Older adults who have impaired vision may be at risk for decreased independence, poorer well-being, and an increased risk of falls, according to a study in the Journal of the American Geriatrics Society.

The research team examined information from the National Health and Aging Trends Study (NHATS) to provide up-to-date information on the frequency of falls, as well as to learn more about the fear of falling and how it might limit activity among older adults who have vision impairments.

Participants in the study were considered visually impaired if they had trouble recognizing someone across the street and/or reading newspaper print, even when using corrective lenses.

Falls were defined as “any fall, slip, or trip” that involved losing balance and landing on the floor or ground or at a lower level. Participants were asked if they had any fall in the past month and if they fell more than once in the past 12 months. Fear of falling was determined by asking participants if they had worried about falling down in the last month. An additional question asked whether worrying about falling ever caused participants to limit their activities.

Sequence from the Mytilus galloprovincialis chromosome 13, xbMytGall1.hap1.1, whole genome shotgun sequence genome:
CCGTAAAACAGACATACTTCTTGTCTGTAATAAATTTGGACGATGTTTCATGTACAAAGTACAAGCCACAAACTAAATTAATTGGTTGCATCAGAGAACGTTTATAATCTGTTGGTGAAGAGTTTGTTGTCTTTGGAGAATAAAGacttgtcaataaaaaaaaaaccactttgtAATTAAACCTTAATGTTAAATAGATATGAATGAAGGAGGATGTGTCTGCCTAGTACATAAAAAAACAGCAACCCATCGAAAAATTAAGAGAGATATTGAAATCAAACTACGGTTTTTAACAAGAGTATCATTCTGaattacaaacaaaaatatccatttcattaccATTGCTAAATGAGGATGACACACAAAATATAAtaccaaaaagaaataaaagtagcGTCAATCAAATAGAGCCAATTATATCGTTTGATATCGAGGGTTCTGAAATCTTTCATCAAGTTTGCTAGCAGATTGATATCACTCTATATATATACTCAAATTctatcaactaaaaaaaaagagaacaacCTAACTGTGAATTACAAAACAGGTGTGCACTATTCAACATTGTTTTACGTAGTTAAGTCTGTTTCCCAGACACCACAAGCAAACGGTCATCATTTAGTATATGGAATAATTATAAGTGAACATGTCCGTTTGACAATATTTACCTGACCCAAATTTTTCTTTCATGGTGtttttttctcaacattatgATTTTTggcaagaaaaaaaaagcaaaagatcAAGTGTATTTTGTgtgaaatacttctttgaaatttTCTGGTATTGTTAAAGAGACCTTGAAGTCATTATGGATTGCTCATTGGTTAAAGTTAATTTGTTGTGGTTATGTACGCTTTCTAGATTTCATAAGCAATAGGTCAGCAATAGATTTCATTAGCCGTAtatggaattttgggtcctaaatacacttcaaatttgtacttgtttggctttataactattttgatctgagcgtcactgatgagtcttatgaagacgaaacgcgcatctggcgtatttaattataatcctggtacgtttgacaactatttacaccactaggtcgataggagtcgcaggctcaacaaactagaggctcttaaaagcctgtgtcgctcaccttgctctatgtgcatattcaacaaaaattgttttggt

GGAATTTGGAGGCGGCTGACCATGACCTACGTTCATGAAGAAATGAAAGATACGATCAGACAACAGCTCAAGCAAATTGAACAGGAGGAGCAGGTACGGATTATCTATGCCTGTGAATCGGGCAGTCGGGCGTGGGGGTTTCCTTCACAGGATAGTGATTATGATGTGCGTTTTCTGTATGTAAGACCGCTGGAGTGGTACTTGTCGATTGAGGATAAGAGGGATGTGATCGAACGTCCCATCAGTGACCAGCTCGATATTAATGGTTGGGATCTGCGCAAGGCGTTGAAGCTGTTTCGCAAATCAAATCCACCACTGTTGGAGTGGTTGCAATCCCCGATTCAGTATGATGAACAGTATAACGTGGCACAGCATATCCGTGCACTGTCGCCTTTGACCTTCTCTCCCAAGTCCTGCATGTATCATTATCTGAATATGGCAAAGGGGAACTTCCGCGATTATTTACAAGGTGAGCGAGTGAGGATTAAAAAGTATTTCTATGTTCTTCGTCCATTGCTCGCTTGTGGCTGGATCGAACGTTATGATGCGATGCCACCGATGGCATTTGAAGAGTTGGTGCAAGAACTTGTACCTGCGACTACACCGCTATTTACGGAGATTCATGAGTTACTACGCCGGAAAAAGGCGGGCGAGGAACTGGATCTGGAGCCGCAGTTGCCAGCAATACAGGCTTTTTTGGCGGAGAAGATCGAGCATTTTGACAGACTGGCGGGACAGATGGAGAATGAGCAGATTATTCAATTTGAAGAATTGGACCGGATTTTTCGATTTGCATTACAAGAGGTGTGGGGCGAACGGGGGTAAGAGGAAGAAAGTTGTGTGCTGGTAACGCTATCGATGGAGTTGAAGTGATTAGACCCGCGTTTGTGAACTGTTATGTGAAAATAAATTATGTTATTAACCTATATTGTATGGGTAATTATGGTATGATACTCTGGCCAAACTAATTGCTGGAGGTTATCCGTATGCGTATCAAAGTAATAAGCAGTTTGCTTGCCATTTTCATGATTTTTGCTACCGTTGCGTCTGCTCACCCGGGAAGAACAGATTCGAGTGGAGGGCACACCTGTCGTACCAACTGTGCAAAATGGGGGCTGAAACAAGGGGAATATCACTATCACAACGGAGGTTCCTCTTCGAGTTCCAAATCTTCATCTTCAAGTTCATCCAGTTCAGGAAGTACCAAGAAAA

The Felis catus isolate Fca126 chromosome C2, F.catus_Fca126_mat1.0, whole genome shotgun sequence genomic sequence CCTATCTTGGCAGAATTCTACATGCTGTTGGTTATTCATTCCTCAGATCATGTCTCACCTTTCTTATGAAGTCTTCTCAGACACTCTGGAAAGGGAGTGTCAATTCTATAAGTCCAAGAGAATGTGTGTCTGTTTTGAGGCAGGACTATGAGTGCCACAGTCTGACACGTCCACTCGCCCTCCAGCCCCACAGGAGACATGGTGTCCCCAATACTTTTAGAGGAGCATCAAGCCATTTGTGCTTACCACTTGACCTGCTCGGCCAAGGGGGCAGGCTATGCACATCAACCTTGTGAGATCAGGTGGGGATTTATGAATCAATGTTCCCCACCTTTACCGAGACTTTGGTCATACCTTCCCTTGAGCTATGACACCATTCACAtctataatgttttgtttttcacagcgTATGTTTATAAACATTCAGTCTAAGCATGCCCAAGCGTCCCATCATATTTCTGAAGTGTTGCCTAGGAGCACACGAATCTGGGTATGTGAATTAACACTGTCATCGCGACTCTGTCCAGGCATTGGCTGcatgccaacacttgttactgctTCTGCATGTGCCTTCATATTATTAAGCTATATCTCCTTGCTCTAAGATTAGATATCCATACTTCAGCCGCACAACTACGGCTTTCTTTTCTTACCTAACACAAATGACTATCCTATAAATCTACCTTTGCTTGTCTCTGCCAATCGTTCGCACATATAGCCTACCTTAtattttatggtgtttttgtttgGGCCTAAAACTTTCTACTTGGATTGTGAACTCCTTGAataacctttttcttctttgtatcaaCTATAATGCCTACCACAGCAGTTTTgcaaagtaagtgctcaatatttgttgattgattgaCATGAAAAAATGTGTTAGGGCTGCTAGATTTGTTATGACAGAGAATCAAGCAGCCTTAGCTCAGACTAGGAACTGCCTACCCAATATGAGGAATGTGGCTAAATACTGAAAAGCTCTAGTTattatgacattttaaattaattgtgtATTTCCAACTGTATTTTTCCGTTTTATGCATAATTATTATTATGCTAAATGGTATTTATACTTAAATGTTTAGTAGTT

The researchers also asked about the number of chronic conditions the participants had, including heart attack, heart disease, high blood pressure, arthritis, osteoporosis, diabetes, lung disease, stroke, and cancer.

The researchers concluded that falls, fear of falling, and limiting activity were considerably more common among older adults who were visually impaired, explains a media release from the American Geriatrics Society.

About 50% of people who said they had trouble seeing were afraid of falling and as a result, limited their activity. More than one in four older adults with vision problems had recurrent falls in the year before they were surveyed.

Taking steps to prevent falls for older adults with vision problems was important and could limit the harmful consequences of falls for older adults, according to the researchers. They add that helping older adults prevent falls might also slow declines in well-being, quality of life, and independence associated with a fear of falling.

Vision impairment can be treated or even avoided in many cases, and the researchers speculated that doing so might be a strategy to decrease falls and fall-related problems for some older adults with vision problems, the release continues.

“We need more information about falls and the fear of falling in older adults with vision problems. This will help us design public health and clinical interventions to address some of the key consequences of vision loss for older adults,” says study co-author Joshua R. Ehrlich, MD, MPH, in the release.

[Source(s): American Geriatrics Society, EurekAlert]